Digitally updated @giselle includes impressive technology and technique, lacks emotional connection

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@giselle | Joshua Beamish/MOVETHECOMPANY | Vancouver Playhouse | September 5 – 7, 2019

Social media and other digital communication technologies are supposed to make it easier and more efficient for us to connect with each other — but often those technologies become barriers to real, meaningful human interaction. That was the main theme of Joshua Beamish’s reimagined Giselle that has been updated for our digital age. The point was made too strongly, however, to the extent that the technology being represented became a barrier to emotional connection between the dancers and the audience.

In one scene in particular in the first act, @giselle (Catherine Hurlin) and @albrecht (Harrison James) are video chatting, and their cell phone screens are displayed on the scrim as they dance behind it, almost completely obscured. Another part of the story is told to us through text messages complete with emojis on the scrim, instead of being shown through movement. The integration of “The Village,” an Instagram copy, into the plot was too pervasive. It felt like a gimmick instead of a thoughtful new layer to the story, and I was waiting very patiently for the scrim to finally lift so I could fully see the extremely talented cast including dancers from American Ballet Theatre, The National Ballet of Canada, and Pennsylvania Ballet.

Due to their interactions being mediated via The Village, Hurlin and James barely touch in the first act, and we are deprived of a tender pas de deux. In act two, they finally come together, but the emotional impact is not as strong because it was not established well in the first act. Perhaps this is the point — a demonstration of the ways in which our digital platforms provide the illusion that we are closer to one another when in fact we are isolated and alone.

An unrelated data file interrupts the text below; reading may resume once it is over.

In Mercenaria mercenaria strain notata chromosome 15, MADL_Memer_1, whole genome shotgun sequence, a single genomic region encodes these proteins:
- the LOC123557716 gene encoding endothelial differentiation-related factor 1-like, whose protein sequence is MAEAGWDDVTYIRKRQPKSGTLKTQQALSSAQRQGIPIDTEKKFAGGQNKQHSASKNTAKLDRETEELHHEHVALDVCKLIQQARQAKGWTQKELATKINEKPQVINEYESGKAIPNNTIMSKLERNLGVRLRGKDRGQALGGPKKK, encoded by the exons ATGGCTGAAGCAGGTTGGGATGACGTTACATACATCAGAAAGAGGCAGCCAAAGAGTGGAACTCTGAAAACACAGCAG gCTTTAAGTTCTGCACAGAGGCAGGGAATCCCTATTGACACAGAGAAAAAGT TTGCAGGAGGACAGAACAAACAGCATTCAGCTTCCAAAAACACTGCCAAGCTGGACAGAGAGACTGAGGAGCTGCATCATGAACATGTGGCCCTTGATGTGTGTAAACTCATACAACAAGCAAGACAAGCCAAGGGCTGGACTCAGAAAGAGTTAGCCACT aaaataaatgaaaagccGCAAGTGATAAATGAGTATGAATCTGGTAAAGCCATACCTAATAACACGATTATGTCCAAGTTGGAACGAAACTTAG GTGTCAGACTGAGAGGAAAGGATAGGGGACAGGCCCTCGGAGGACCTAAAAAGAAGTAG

In this version of the story, @albrecht is a public figure with 928,000 followers, and he seduces @giselle via a second account. When @hilarion (Sterling Baca), who is in love with @giselle, points out the duplicate account and she finds out that @albrecht is engaged to @bathilde (Betsy McBride), a “social encourager” who uses the hashtag #belikebathilde, she succumbs to SADS (Sudden Arrhythmic Death Syndrome).

The Wilis, led by @Myrtha (Yoko Kanomata), lead @hilarion to The Forest Experimental Lounge where they provide him with a special pill so he can have an out of body experience. He imagines the Wilis as spectres, their movements enhanced by beautiful motion capture silhouettes projected onto the scrim (by Brianna Amore). Along with @albrecht, who is feeling guilty for his treatment of @giselle, they imagine her as a pixelated ghost of her former self, particles of her online identity floating across the stage. @hilarion eventually dances himself to death. @albrecht has followed him to the lounge, but it’s too late and he is offered the same pill.

The integration of technology and projections on the scrim was much more effective and meaningful in the second act, but without a strong foundation from the first half, there was little emotional pull to feel for the characters. The entire cast are extremely talented and performed the contemporary choreography with ease, every so often impressing us with a grandiose step such as a series of fouettés or entrechat six’s.

Despite the lack of sustained emotional gravity, this production is significant in that it pushes the boundaries of the form and questions what ballet can be. An art form must always evolve and be relevant to the present moment, so why not have ballets that include interactions with digital technology? The story was carefully and cleverly translated to a time when @giselle and @albrecht would likely interact on a platform such as The Village, and, in the end, Giselle’s death is just as tragic.

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